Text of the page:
New Jersey Gov. Chris Christie, the presidential field’s nearest carbon copy of post-9/11 George W. Bush Republicanism, is finally “back,” by which I mean he has hit double digits in one poll of one state. But New Hampshire is an important state, one in which he’s been laying the groundwork for gains with constant town halls and where his net favorability has made a swift turnaround in the right direction.
The Republican center-right establishment, which spent most of 2012 and 2013 deifying Christie as the Republican Party’s messiah, hasrekindled its faith after a challenging period of doubt. As soon as word got out that the New Hampshire Union Leaderwould endorse Christie, fleece-jacketed chat show Morning Joe, for example,decamped to New Hampshire to host an episode with Christie and the Union Leader’s opinion editor. Christie once tickled pink the “responsible right” withmanufactured YouTube videos of him screaming at his constituents, and we should expect those same boosters to feel all the feelings, once again, if he can successfully wield his brand of tough-dad speak against Donald Trump in a New Hampshire showdown.
If only it were that simple. I hate to be awful and rain on this resurrection. But the last thing that the center right, the establishment, the responsible right, the business Republicans—whatever you’d like to call Republicans who are terrified of Trump winning the presidential nomination—needs right now is a suddenly competitive Christie. Unless he really does catch fire and unify the center right in a way that no other candidate has thus far been able to do, he’s just another warm body earning enough support to divide the anti-Trump vote and deliver New Hampshire into Trump’s short-fingered hands. The establishment doesn’t need new candidates jumping into the mix; it needs them dropping out.
The first poll of New Hampshire since theUnion Leader’s endorsement, conducted by Public Policy Polling, vividly illustrates this dynamic. Trump leads with 27 percent of the vote. Good for him. But that’s still only 27 percent, leaving plenty of space for a non-Trump actor to maneuver. The problem is that there are several proud non-Trump establishment actors in the mold of traditional New Hampshire winners vying for the same space: Sen. Marco Rubio earns 11 percent, Chris Christie 10 percent, John Kasich 8 percent, and Jeb Bush 5(!) percent. One of these four candidates, according to my betters, is “supposed” to win New Hampshire and use that as a launching pad for unifying the establishment and its resources behind his candidacy. Instead what they’re doing is divvying up the large pool of center-right support.
New Hampshire is crucial to the establishment because its voters are the most moderate of the three early voting states. It’s not just that it would be best for an establishment candidate, like Sen. John McCain or Mitt Romney, to make an early show of strength by winning it. It’s also important to stop the Iowa winner, typically an anti-establishment crusader, from picking up any further momentum. If Bush, Rubio, Kasich, or Christie loses Iowa, they can soldier on. But their lack of consolidation opens the possibility that Trump or Sen. Ted Cruz—now second in PPP’s poll, at 13 percent—could pull off the elusive Iowa-New Hampshire double and head into the Southern swing, their more natural turf, with serious bragging rights.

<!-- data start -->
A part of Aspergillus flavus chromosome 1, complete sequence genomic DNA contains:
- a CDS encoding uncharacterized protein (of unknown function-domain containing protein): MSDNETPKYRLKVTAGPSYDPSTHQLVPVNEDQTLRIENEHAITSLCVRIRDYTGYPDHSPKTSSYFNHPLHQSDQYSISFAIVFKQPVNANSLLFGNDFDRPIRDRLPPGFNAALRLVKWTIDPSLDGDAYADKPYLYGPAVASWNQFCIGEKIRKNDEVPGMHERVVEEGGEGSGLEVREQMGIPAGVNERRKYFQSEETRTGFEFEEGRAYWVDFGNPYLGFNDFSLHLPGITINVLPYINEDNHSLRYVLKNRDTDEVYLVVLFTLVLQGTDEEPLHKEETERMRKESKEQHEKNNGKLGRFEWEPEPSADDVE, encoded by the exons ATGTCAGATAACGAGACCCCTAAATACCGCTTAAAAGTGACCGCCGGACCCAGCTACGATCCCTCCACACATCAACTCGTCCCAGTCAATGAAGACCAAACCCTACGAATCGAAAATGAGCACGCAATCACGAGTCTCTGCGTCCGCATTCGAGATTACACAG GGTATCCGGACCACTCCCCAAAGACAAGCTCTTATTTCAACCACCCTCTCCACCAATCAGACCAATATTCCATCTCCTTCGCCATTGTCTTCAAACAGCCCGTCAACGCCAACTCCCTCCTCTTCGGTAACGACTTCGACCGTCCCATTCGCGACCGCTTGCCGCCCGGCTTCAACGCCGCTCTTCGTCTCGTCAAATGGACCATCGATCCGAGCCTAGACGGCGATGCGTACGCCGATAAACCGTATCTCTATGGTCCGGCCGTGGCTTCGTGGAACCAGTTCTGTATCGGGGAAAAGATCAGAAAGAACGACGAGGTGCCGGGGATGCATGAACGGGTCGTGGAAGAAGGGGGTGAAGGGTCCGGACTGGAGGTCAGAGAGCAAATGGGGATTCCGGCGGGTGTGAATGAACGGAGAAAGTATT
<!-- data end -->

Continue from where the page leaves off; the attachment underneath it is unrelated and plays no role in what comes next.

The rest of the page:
If Trump or Cruz pulled off such a feat, the proper collective action response for the establishment would be to tell three of these guys to pop off. Kasich may well exit soon after New Hampshire. But the other three may not have any reason to drop out. Christie, the least resourced of the three, will get all the money he needs from megadonor Ken Langone and his pals if he can put in a not-terrible New Hampshire showing. Rubio, Bush, and their affiliated super PACs will have preposterous amounts of money to work with, for as long as they want. Consider that Bush’s super PAC is currently doing the ad-buy equivalent of lighting money on fire for sport right now,and there will still be plenty left over.
The worst part about these establishment candidates is that they’ll all have pride. Mike Huckabee, Sen. Rand Paul, Rick Santorum, Carly Fiorina, and Ben Carson all know (hopefully?) that they’re not supposed to win. Rubio, Bush, Christie, and Kasich, though, believe that they’re supposed to win. Their likes always win—these are the rules! If Trump and Cruz run all over them through the first few states, they’ll continue to argue that it’s a fad and the “serious” candidates will soon have their opportunity. One imagines them still muttering this to themselves, in a cold-sweated state of delirium, even as they’re watching Trump accept the nomination at the Republican National Convention in Cleveland.